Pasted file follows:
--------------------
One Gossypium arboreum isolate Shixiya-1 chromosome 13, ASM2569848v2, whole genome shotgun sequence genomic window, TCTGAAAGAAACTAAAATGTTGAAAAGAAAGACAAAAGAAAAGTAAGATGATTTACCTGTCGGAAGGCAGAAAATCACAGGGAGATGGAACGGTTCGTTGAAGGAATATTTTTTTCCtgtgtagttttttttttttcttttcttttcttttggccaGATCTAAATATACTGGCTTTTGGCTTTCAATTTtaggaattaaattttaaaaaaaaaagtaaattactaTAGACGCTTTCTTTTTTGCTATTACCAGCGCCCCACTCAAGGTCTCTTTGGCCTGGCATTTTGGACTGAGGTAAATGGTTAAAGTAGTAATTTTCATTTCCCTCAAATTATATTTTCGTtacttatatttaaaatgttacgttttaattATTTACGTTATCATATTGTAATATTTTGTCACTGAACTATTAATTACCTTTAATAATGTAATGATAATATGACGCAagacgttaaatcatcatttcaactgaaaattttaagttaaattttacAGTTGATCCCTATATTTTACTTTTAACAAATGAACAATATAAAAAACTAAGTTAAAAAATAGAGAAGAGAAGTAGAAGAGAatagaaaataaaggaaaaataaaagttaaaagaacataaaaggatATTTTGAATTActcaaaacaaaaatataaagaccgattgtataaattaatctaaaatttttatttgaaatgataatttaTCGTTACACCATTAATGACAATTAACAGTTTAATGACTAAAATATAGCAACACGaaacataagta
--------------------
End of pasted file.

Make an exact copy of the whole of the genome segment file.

One Gossypium arboreum isolate Shixiya-1 chromosome 13, ASM2569848v2, whole genome shotgun sequence genomic window, TCTGAAAGAAACTAAAATGTTGAAAAGAAAGACAAAAGAAAAGTAAGATGATTTACCTGTCGGAAGGCAGAAAATCACAGGGAGATGGAACGGTTCGTTGAAGGAATATTTTTTTCCtgtgtagttttttttttttcttttcttttcttttggccaGATCTAAATATACTGGCTTTTGGCTTTCAATTTtaggaattaaattttaaaaaaaaaagtaaattactaTAGACGCTTTCTTTTTTGCTATTACCAGCGCCCCACTCAAGGTCTCTTTGGCCTGGCATTTTGGACTGAGGTAAATGGTTAAAGTAGTAATTTTCATTTCCCTCAAATTATATTTTCGTtacttatatttaaaatgttacgttttaattATTTACGTTATCATATTGTAATATTTTGTCACTGAACTATTAATTACCTTTAATAATGTAATGATAATATGACGCAagacgttaaatcatcatttcaactgaaaattttaagttaaattttacAGTTGATCCCTATATTTTACTTTTAACAAATGAACAATATAAAAAACTAAGTTAAAAAATAGAGAAGAGAAGTAGAAGAGAatagaaaataaaggaaaaataaaagttaaaagaacataaaaggatATTTTGAATTActcaaaacaaaaatataaagaccgattgtataaattaatctaaaatttttatttgaaatgataatttaTCGTTACACCATTAATGACAATTAACAGTTTAATGACTAAAATATAGCAACACGaaacataagta